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Israeli lawmaker quits ruling coalition, citing journalist’s killing

Israeli Prime Minister Naftali Bennett, right, and Foreign Minister Yair Lapid at a cabinet meeting Sunday in Jerusalem. (Abir Sultan/Pool/EPA-EFE/Shutterstock)
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TEL AVIV — A Palestinian Israeli lawmaker on Thursday announced her resignation from Israel’s ruling coalition, citing the government’s support of Jewish right-wing groups and the recent killing of a prominent Palestinian American journalist.

The lawmaker, Ghaida Rinawie Zoabi, was the second Knesset member to quit Prime Minister Naftali Bennett’s ruling coalition in the past two months, raising the prospect of new elections as the government struggles to keep power amid a surge in Israeli-Palestinian violence.

Surprise resignation of lawmaker roils Israel’s governing coalition

Rinawie Zoabi’s defection leaves the ruling coalition with 59 seats in the Knesset and its opponents with 61. That means the government can continue to operate until at least 2023. It remained unclear, though, if she intended to join the opposition in a vote that could dissolve the government

In a letter to Bennett, Rinawie Zoabi, who belongs to the left-wing Meretz party, said she “cannot support a coalition that harasses” her community.

“The last month, the month of Ramadan, has been unbearable,” she wrote on Twitter, referring to the clashes between Israeli police and Palestinians during the Islamic holy month in April. “The sights that came from the Temple Mount of violent policemen in front of a crowd of worshipers, the funeral of Palestinian journalist Shireen Abu Akleh, brought me to only one personal conclusion: no more.”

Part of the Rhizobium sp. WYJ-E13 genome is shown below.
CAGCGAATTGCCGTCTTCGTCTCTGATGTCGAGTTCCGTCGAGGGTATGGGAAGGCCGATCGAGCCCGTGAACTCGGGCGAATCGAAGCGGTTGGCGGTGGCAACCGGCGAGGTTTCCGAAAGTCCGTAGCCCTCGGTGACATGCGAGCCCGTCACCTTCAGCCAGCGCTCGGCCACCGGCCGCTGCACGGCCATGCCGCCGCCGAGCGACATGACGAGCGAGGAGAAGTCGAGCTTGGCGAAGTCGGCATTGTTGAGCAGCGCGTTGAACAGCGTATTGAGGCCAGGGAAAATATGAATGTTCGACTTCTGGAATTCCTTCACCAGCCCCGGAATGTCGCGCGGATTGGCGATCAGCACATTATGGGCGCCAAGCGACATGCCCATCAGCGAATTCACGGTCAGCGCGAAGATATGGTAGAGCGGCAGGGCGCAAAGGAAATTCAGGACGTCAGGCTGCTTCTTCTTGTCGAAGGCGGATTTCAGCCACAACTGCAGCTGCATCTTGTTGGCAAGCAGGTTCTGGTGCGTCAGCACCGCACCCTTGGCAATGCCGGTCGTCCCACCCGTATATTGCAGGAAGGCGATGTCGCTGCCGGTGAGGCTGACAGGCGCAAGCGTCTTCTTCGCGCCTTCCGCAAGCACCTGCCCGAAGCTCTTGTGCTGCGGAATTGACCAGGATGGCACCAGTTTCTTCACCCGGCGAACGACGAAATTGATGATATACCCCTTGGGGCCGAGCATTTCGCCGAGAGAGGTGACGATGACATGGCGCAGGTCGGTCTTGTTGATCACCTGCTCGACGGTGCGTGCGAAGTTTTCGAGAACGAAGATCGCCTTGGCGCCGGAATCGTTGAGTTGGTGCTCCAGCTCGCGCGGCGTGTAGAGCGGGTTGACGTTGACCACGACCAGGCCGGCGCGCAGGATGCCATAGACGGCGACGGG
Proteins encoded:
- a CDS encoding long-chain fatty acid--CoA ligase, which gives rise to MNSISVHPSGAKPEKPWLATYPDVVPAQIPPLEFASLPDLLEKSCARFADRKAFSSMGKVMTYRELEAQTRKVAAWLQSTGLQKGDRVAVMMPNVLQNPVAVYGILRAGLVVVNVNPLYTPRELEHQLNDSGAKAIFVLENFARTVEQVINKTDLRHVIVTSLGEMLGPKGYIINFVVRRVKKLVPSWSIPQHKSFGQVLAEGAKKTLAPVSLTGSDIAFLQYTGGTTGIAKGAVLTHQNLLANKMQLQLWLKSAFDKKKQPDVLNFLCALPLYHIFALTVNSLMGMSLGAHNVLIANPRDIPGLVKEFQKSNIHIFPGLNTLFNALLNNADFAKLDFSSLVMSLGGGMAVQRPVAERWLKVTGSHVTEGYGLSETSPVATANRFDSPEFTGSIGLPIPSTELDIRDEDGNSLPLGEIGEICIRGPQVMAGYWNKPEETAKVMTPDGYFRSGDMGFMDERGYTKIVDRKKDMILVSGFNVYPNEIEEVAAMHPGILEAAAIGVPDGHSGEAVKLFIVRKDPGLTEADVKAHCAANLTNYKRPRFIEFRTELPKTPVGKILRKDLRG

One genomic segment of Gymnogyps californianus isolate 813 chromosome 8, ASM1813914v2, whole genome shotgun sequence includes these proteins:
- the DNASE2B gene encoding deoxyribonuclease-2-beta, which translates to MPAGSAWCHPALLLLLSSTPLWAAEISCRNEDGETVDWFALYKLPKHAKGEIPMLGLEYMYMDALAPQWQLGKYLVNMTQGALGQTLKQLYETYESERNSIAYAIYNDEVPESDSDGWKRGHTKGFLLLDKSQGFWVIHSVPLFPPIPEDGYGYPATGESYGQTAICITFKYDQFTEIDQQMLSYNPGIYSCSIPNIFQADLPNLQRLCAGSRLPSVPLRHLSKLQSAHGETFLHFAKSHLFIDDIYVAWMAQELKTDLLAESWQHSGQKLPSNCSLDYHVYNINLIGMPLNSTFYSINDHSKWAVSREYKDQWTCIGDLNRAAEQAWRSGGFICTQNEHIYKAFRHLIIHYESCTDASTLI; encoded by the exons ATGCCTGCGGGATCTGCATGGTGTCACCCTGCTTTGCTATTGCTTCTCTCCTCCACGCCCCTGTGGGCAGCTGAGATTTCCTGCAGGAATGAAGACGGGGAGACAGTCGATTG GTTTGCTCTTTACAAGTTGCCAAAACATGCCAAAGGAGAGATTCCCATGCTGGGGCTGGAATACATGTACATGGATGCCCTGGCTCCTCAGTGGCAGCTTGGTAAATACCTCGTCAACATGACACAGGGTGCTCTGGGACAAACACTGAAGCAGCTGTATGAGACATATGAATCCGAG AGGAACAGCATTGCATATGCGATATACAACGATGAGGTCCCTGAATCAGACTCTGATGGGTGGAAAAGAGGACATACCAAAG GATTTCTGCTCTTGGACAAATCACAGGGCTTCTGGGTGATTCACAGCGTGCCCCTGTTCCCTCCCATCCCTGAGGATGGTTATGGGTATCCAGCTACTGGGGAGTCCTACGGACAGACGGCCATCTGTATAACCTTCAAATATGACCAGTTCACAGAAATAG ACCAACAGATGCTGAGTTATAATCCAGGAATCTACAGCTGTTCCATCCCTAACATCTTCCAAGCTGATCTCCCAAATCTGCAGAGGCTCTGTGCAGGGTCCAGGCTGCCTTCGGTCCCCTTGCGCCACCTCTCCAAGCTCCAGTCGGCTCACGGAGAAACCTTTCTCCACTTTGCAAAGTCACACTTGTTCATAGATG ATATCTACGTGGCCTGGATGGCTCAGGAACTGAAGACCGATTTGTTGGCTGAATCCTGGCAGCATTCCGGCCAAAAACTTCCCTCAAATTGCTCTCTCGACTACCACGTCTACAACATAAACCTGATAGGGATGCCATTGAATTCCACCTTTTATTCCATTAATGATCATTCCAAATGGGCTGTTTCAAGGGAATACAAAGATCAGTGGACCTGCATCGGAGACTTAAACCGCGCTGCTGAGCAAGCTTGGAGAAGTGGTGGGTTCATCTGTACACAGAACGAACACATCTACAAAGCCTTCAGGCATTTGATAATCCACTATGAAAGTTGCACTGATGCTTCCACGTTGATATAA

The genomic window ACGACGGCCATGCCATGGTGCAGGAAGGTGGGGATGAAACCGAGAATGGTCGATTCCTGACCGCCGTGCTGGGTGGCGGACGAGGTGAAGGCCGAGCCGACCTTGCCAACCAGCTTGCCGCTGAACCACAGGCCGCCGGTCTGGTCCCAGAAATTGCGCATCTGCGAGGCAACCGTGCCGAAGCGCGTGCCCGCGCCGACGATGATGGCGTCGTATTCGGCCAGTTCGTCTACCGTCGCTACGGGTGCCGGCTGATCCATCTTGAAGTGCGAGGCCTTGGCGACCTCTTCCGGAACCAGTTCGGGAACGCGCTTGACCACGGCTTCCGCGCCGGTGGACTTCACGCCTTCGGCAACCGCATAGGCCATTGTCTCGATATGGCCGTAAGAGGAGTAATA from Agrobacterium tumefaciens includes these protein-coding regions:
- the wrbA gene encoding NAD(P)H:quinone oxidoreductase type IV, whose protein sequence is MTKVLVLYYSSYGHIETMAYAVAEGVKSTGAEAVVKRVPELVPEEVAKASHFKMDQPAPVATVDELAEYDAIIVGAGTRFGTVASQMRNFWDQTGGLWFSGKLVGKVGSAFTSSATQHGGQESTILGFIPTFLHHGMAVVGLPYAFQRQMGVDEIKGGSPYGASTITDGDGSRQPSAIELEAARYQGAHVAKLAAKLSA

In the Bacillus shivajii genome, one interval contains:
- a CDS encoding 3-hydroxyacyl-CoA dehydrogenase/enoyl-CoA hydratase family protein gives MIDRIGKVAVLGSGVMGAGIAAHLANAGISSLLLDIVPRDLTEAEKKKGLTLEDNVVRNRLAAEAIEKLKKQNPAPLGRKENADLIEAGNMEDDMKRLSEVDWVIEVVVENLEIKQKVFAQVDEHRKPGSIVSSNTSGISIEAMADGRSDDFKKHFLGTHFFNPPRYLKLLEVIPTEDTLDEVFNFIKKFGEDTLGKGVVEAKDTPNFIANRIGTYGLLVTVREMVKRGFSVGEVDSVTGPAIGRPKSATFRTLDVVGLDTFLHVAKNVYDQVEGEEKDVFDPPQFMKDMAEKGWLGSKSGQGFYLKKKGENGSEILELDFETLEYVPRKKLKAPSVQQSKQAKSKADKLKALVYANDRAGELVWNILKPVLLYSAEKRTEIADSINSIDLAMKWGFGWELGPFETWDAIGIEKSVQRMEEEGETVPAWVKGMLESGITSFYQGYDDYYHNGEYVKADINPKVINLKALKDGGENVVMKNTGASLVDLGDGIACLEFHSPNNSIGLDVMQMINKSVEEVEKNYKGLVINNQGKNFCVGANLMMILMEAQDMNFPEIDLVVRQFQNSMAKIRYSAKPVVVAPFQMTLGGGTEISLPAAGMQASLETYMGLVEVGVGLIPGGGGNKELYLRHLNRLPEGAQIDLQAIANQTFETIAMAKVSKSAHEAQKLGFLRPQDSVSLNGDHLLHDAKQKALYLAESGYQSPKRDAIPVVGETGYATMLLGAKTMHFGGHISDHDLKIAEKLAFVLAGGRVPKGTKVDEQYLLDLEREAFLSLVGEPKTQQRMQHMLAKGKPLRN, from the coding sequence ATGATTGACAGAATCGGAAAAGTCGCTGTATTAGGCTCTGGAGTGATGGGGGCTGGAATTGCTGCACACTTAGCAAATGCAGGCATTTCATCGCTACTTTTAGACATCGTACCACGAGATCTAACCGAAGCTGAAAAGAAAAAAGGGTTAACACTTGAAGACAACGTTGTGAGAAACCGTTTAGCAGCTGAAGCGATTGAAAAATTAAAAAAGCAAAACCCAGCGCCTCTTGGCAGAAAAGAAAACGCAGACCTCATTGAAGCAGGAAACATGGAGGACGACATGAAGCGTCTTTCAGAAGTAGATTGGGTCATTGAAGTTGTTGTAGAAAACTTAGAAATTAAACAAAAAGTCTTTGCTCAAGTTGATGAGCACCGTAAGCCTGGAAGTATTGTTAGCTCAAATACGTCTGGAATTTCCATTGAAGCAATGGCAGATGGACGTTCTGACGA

Arab American journalists around the world shared stories of slain reporter Shireen Abu Akleh’s impact and legacy in the wake of her killing on May 11. (Video: Joshua Carroll, Leila Barghouty/The Washington Post)

On Wednesday, Israeli Public Security Minister Omer Barlev said he would allow the Jerusalem flag parade to be held this month and pass through the Damascus Gate and into the Muslim Quarter of Jerusalem’s Old City. In recent years, the parade has featured large groups of ultranationalists waving Israeli flags and chanting anti-Arab slogans as they pass Palestinian onlookers and businesses. Last May, the parade coincided with the start of an 11-day war in the Gaza Strip.

On May 11, Abu Akleh, a veteran journalist who worked for Al Jazeera, was killed while covering an Israeli military raid in the West Bank city of Jenin. Witnesses, her network and Palestinian authorities have said she was shot by an Israeli soldier. Israel’s military has said it is investigating but has not determined who fired the fatal shot.

On Thursday, the army’s criminal department said it would not investigate the shooting, saying there was no suspicion of “criminality” in the shooting of Abu Akleh.

The Israeli government, which was formed last June by a group of ideologically diverse parties that united to oust Prime Minister Benjamin Netanyahu, has been struggling to remain in power since the resignation of a senior lawmaker in April. The surprise announcement by Idit Silman, from Bennett’s own right-wing Yamina party, came as the government was being harshly criticized during a wave of Palestinian attacks that began in late March. Silman’s resignation nearly caused a cascade of defections by other right-wing politicians in the coalition who had criticized Bennett’s compromises with left-wing parties.

It is not yet clear if Rinawie Zoabi, who remains in Meretz, will support the opposition, led by Netanyahu, or will agree to an arrangement to continue voting with her party to keep the government in power.

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